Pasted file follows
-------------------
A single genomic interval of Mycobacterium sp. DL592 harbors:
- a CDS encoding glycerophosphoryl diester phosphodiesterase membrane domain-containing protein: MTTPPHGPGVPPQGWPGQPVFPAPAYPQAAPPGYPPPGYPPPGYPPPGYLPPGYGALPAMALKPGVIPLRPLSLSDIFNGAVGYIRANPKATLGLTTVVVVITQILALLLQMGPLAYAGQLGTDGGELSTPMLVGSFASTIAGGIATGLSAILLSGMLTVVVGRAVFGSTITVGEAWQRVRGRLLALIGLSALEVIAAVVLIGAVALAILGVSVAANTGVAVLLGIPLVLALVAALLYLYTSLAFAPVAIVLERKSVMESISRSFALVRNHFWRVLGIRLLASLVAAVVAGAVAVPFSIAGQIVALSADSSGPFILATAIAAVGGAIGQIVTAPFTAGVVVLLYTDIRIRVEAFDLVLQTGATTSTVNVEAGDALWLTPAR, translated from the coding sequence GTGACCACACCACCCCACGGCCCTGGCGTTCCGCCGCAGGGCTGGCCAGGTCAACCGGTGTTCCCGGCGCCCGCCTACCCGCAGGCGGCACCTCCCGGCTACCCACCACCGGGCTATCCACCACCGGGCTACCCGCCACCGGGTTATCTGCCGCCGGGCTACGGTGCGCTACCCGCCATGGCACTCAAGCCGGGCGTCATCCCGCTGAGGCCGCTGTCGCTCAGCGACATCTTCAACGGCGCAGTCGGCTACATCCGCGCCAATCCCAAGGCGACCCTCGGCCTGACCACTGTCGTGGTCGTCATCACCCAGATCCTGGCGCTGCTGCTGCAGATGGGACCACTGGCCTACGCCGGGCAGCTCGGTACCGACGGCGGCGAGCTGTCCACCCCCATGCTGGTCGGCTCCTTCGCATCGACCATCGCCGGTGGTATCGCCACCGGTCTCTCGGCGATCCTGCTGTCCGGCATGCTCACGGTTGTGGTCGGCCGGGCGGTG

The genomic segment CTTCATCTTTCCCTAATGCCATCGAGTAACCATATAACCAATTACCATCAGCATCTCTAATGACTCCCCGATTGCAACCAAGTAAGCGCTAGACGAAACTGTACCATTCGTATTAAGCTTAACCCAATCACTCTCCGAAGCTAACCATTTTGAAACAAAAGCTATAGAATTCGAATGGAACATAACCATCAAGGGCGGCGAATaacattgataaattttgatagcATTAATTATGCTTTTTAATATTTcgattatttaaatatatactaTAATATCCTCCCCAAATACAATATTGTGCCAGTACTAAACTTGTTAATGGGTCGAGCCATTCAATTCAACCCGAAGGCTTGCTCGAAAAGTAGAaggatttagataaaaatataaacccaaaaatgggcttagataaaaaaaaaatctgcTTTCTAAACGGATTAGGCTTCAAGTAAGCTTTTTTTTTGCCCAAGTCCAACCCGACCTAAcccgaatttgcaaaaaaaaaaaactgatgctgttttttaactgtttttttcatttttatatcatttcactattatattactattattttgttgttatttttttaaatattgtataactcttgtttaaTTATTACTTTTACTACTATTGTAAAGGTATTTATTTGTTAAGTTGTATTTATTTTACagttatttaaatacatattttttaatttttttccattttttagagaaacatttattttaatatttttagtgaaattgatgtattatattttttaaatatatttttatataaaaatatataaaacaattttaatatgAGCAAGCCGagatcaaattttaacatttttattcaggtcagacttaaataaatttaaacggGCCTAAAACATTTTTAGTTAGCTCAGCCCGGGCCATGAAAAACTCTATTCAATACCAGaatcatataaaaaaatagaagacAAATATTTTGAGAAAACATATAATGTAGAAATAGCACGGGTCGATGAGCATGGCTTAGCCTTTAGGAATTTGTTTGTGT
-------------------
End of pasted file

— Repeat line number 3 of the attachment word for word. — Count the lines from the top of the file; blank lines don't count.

The genomic segment CTTCATCTTTCCCTAATGCCATCGAGTAACCATATAACCAATTACCATCAGCATCTCTAATGACTCCCCGATTGCAACCAAGTAAGCGCTAGACGAAACTGTACCATTCGTATTAAGCTTAACCCAATCACTCTCCGAAGCTAACCATTTTGAAACAAAAGCTATAGAATTCGAATGGAACATAACCATCAAGGGCGGCGAATaacattgataaattttgatagcATTAATTATGCTTTTTAATATTTcgattatttaaatatatactaTAATATCCTCCCCAAATACAATATTGTGCCAGTACTAAACTTGTTAATGGGTCGAGCCATTCAATTCAACCCGAAGGCTTGCTCGAAAAGTAGAaggatttagataaaaatataaacccaaaaatgggcttagataaaaaaaaaatctgcTTTCTAAACGGATTAGGCTTCAAGTAAGCTTTTTTTTTGCCCAAGTCCAACCCGACCTAAcccgaatttgcaaaaaaaaaaaactgatgctgttttttaactgtttttttcatttttatatcatttcactattatattactattattttgttgttatttttttaaatattgtataactcttgtttaaTTATTACTTTTACTACTATTGTAAAGGTATTTATTTGTTAAGTTGTATTTATTTTACagttatttaaatacatattttttaatttttttccattttttagagaaacatttattttaatatttttagtgaaattgatgtattatattttttaaatatatttttatataaaaatatataaaacaattttaatatgAGCAAGCCGagatcaaattttaacatttttattcaggtcagacttaaataaatttaaacggGCCTAAAACATTTTTAGTTAGCTCAGCCCGGGCCATGAAAAACTCTATTCAATACCAGaatcatataaaaaaatagaagacAAATATTTTGAGAAAACATATAATGTAGAAATAGCACGGGTCGATGAGCATGGCTTAGCCTTTAGGAATTTGTTTGTGT